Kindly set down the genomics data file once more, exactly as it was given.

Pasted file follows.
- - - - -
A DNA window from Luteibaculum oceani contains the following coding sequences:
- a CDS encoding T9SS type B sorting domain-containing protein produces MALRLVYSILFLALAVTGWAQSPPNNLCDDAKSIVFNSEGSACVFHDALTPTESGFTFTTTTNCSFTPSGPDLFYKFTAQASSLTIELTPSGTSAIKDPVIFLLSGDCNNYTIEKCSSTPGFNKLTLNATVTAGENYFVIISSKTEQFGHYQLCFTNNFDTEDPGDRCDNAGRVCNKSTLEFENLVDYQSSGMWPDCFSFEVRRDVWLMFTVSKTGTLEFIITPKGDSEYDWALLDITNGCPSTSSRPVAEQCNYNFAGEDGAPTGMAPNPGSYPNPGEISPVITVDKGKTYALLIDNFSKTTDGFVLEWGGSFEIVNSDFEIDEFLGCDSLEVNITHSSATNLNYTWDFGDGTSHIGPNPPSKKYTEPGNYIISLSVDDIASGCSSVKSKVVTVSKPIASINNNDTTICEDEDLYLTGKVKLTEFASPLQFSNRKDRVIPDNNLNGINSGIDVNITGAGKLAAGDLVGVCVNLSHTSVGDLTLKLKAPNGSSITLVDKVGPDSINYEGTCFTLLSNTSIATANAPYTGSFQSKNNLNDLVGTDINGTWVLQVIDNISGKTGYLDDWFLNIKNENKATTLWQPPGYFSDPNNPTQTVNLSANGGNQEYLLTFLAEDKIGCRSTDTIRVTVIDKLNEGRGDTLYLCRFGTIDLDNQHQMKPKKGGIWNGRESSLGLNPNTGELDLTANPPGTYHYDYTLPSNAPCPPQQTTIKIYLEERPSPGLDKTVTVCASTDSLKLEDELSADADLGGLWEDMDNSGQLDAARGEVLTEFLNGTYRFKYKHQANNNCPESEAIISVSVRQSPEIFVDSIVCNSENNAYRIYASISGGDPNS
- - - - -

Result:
A DNA window from Luteibaculum oceani contains the following coding sequences:
- a CDS encoding T9SS type B sorting domain-containing protein produces MALRLVYSILFLALAVTGWAQSPPNNLCDDAKSIVFNSEGSACVFHDALTPTESGFTFTTTTNCSFTPSGPDLFYKFTAQASSLTIELTPSGTSAIKDPVIFLLSGDCNNYTIEKCSSTPGFNKLTLNATVTAGENYFVIISSKTEQFGHYQLCFTNNFDTEDPGDRCDNAGRVCNKSTLEFENLVDYQSSGMWPDCFSFEVRRDVWLMFTVSKTGTLEFIITPKGDSEYDWALLDITNGCPSTSSRPVAEQCNYNFAGEDGAPTGMAPNPGSYPNPGEISPVITVDKGKTYALLIDNFSKTTDGFVLEWGGSFEIVNSDFEIDEFLGCDSLEVNITHSSATNLNYTWDFGDGTSHIGPNPPSKKYTEPGNYIISLSVDDIASGCSSVKSKVVTVSKPIASINNNDTTICEDEDLYLTGKVKLTEFASPLQFSNRKDRVIPDNNLNGINSGIDVNITGAGKLAAGDLVGVCVNLSHTSVGDLTLKLKAPNGSSITLVDKVGPDSINYEGTCFTLLSNTSIATANAPYTGSFQSKNNLNDLVGTDINGTWVLQVIDNISGKTGYLDDWFLNIKNENKATTLWQPPGYFSDPNNPTQTVNLSANGGNQEYLLTFLAEDKIGCRSTDTIRVTVIDKLNEGRGDTLYLCRFGTIDLDNQHQMKPKKGGIWNGRESSLGLNPNTGELDLTANPPGTYHYDYTLPSNAPCPPQQTTIKIYLEERPSPGLDKTVTVCASTDSLKLEDELSADADLGGLWEDMDNSGQLDAARGEVLTEFLNGTYRFKYKHQANNNCPESEAIISVSVRQSPEIFVDSIVCNSENNAYRIYASISGGDPNS